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  3. “'White men get everything- let us have this,' she said." Oh man, I struggle with this so much. Can you imagine the difference - better and worse - if the ZW movement had been started by white men?

    I recently shared this post on my personal page and the men commenting on it were equal turns offended and in agreement. It's a weird conundrum that somehow the most basic shit - like, you know, breathing and having clean water- has become 'feminized' in a way that make many men unwilling to participate: https://www.thecut.com/2017/12/men-worry-being-eco-friendly-will-make-them-seem-feminine.html

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    1. Ahhh I hadn’t even thought of that! Thank you for sharing this article, I wish I’d read it before writing this post lol. Dying at the last line about Leonardo DiCaprio and the Gothic font. It’s so insidious that marketing has conditioned people to push these basic rights to the backburner.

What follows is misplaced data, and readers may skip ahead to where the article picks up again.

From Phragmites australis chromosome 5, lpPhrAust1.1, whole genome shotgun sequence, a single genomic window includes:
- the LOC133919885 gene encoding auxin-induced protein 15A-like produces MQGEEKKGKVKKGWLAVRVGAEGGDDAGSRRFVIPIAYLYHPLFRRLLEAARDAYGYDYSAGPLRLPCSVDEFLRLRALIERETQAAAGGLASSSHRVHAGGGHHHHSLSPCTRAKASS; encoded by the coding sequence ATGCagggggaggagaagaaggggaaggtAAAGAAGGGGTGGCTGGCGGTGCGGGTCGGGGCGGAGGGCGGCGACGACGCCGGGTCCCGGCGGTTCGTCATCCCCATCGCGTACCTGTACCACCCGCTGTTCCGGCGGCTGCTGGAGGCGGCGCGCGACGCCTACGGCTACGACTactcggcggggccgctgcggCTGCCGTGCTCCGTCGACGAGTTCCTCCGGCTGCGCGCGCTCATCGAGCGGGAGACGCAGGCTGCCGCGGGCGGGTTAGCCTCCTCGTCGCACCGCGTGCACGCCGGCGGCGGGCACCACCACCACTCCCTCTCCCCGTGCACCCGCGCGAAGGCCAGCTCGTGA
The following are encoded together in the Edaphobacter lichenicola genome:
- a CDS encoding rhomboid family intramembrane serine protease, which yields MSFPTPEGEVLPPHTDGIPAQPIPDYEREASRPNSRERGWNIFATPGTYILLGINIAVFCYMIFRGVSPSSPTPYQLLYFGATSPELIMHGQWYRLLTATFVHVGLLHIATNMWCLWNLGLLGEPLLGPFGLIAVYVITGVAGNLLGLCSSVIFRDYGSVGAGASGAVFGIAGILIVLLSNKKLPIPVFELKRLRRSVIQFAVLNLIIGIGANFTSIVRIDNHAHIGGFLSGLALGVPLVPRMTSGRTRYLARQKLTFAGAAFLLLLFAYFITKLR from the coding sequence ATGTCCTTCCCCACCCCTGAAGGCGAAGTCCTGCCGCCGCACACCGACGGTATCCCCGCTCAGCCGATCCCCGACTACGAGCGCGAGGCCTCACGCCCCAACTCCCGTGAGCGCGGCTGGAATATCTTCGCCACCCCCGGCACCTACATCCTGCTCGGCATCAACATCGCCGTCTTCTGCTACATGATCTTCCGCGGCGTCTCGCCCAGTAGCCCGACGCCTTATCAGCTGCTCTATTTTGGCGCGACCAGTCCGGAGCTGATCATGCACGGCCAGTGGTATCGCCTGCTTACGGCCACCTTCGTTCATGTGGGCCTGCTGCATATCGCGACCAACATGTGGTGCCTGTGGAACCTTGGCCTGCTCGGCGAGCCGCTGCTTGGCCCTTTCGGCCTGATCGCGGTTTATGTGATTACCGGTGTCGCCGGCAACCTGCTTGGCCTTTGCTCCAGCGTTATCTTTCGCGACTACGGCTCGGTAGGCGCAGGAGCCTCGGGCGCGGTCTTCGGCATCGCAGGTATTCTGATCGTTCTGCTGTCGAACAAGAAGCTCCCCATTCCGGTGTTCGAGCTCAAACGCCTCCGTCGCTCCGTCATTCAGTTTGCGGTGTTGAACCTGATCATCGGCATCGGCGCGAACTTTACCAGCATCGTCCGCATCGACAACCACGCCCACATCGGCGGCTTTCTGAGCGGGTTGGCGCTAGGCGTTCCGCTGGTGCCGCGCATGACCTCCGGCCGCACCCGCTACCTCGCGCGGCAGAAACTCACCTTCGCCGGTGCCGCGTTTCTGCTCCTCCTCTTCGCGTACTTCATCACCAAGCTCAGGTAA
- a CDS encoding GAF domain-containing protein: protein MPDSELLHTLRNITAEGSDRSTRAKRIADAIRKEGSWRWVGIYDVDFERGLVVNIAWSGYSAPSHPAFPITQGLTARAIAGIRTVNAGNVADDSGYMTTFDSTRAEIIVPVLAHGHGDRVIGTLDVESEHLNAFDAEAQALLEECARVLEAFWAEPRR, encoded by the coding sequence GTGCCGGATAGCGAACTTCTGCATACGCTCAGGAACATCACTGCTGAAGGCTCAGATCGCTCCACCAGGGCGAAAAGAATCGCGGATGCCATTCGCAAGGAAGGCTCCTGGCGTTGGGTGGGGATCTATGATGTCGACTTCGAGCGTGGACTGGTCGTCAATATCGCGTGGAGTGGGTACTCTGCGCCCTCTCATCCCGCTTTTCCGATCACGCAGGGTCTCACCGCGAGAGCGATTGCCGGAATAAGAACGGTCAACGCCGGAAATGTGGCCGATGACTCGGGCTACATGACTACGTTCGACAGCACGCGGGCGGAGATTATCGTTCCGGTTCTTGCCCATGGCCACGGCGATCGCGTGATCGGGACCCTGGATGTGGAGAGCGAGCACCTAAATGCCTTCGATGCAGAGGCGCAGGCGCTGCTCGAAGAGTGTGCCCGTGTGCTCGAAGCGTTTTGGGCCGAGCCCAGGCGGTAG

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  4. Also, on a personal note, I am humbled and honored to have made your list of zero waste guys. We need to make sure being "green" doesn't have the same stigma as wearing pink. LOL

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  5. Ariana, this is not related to the post but how do you freeze tortillas without plastic? I realize you might not eat them because you’re gluten free but I was hoping you could help.

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  6. I freeze them in cloth- either a drawstring bag or bento bag or wrapped in a flour sack towel in a Ball jar or stainless container. Kathryn from Going Zero Waste has an excellent guide on freezing items and if you search zero waste fod storage or refrigerator in the search bar above, I have a post on freezing and storing items without plastic or paper. You can find it under the archive tab above as well (title listed on the archive page)

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  7. Guys totally nerd about it? Wow, this one surprised me a lot. In a good way.